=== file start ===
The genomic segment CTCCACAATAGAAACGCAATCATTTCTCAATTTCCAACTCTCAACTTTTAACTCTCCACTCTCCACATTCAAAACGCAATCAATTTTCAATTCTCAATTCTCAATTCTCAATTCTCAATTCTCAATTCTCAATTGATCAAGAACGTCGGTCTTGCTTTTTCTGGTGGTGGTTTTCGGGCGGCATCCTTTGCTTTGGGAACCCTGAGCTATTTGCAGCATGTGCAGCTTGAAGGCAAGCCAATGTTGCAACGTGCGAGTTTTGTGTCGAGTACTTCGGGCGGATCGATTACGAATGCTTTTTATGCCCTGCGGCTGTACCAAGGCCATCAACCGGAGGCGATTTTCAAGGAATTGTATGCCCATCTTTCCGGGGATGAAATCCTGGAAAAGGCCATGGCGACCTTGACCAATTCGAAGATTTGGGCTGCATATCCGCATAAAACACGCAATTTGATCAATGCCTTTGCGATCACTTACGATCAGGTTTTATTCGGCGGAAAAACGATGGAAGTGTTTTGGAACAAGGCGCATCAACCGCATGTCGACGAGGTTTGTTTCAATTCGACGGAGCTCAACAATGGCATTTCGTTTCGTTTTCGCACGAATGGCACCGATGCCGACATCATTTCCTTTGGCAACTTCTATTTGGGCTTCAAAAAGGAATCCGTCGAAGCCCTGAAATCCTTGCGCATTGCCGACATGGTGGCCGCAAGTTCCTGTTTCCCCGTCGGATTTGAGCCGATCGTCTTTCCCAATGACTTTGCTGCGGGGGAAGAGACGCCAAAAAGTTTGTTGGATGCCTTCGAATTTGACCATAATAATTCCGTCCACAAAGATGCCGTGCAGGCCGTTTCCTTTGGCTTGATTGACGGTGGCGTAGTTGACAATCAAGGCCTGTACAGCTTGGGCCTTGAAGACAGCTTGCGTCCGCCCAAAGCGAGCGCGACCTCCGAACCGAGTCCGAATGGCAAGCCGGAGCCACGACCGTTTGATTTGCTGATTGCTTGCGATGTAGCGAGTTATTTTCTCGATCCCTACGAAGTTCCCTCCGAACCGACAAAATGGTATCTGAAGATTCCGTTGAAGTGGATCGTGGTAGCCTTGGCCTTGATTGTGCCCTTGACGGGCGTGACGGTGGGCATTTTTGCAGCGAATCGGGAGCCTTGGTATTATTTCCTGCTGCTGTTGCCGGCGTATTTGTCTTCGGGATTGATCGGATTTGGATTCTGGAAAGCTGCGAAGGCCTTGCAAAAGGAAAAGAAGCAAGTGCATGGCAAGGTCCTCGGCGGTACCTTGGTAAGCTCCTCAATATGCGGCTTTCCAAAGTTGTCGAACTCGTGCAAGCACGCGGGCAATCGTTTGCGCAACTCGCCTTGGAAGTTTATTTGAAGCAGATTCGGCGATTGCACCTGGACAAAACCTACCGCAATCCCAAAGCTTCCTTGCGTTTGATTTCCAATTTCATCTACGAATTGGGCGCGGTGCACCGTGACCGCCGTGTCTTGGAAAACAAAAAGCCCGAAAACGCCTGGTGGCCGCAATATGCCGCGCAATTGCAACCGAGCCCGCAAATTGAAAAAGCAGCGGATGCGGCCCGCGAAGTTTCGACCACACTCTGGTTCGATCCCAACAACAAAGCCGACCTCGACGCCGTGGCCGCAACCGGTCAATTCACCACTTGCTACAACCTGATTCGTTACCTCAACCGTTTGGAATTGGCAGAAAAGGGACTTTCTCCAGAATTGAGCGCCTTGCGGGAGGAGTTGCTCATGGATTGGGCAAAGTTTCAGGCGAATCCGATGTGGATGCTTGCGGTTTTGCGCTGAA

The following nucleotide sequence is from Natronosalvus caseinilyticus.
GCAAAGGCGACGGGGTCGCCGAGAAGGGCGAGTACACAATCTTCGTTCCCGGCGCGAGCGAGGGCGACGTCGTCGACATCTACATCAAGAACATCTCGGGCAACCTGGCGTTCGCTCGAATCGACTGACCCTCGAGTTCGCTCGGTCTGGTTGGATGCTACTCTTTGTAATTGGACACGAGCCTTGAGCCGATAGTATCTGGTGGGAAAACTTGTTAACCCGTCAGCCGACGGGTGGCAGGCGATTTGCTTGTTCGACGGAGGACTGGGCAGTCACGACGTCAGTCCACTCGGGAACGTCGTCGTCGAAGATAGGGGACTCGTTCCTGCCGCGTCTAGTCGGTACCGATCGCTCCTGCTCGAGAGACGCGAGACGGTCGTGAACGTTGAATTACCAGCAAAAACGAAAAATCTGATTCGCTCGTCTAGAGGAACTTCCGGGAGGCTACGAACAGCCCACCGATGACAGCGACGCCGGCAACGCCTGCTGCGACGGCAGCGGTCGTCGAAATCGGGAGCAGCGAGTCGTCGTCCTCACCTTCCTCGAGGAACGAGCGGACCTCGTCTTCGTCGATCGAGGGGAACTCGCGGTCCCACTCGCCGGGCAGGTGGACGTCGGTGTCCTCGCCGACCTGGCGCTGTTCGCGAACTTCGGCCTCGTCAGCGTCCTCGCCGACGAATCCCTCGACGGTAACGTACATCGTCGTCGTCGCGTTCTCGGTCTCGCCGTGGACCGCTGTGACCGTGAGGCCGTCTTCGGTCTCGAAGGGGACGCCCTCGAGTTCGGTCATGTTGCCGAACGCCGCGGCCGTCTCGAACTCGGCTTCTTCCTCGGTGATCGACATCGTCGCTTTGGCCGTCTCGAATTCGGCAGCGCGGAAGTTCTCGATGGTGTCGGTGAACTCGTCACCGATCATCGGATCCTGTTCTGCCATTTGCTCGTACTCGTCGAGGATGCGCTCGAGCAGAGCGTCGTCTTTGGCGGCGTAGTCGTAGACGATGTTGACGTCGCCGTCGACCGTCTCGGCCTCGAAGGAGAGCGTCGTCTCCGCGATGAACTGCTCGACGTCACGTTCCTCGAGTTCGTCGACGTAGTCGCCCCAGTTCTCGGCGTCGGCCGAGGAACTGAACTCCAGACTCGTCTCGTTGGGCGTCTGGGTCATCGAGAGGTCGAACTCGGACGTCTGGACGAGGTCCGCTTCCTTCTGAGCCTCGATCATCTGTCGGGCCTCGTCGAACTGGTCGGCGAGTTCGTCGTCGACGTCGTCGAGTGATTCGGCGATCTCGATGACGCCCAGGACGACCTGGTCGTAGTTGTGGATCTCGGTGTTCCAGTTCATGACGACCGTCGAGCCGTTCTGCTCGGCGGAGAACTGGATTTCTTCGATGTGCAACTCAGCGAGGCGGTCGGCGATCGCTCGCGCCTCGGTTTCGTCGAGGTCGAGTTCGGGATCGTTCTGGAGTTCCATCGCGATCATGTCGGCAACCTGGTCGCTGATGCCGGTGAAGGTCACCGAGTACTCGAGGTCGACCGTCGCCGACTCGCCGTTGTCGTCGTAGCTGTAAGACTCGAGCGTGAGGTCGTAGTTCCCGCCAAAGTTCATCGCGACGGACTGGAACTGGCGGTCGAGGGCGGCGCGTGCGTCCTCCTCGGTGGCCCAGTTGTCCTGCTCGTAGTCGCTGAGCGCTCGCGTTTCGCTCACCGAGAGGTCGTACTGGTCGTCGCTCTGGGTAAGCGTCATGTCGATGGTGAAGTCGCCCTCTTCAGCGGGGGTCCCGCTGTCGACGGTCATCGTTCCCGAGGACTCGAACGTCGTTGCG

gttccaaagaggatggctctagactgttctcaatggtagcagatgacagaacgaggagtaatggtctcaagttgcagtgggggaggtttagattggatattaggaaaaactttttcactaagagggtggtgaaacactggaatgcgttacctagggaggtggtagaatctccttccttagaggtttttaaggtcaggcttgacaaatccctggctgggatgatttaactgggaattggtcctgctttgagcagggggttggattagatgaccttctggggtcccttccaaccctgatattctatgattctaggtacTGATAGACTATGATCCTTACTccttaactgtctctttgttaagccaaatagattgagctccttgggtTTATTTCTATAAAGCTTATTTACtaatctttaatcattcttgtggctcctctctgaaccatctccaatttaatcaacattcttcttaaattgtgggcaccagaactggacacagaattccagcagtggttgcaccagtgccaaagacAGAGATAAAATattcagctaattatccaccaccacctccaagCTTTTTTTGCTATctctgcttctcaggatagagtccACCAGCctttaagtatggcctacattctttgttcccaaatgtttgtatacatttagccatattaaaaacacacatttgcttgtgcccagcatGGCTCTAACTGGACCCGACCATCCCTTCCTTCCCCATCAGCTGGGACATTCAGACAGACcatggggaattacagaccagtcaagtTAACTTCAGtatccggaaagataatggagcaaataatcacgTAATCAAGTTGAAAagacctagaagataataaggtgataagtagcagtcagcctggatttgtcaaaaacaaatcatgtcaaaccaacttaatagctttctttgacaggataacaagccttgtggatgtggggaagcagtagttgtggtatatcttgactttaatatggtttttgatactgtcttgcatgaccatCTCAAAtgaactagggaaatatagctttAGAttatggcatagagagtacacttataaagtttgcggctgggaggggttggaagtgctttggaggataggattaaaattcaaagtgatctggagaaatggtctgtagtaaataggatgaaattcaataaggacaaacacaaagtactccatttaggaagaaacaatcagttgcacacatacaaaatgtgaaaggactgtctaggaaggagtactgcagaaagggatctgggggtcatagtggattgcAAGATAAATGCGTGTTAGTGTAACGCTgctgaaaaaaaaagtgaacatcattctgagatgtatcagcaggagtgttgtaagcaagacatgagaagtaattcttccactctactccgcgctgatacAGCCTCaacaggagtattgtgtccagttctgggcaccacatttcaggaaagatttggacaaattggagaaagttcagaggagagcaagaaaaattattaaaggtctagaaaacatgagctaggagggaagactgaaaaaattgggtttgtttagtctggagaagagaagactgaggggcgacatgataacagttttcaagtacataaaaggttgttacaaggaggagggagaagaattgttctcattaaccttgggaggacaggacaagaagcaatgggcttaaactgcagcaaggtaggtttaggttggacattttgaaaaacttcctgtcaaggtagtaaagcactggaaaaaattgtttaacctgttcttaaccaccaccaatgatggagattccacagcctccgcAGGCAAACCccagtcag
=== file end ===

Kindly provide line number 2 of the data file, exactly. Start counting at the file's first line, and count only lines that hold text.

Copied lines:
The following nucleotide sequence is from Natronosalvus caseinilyticus.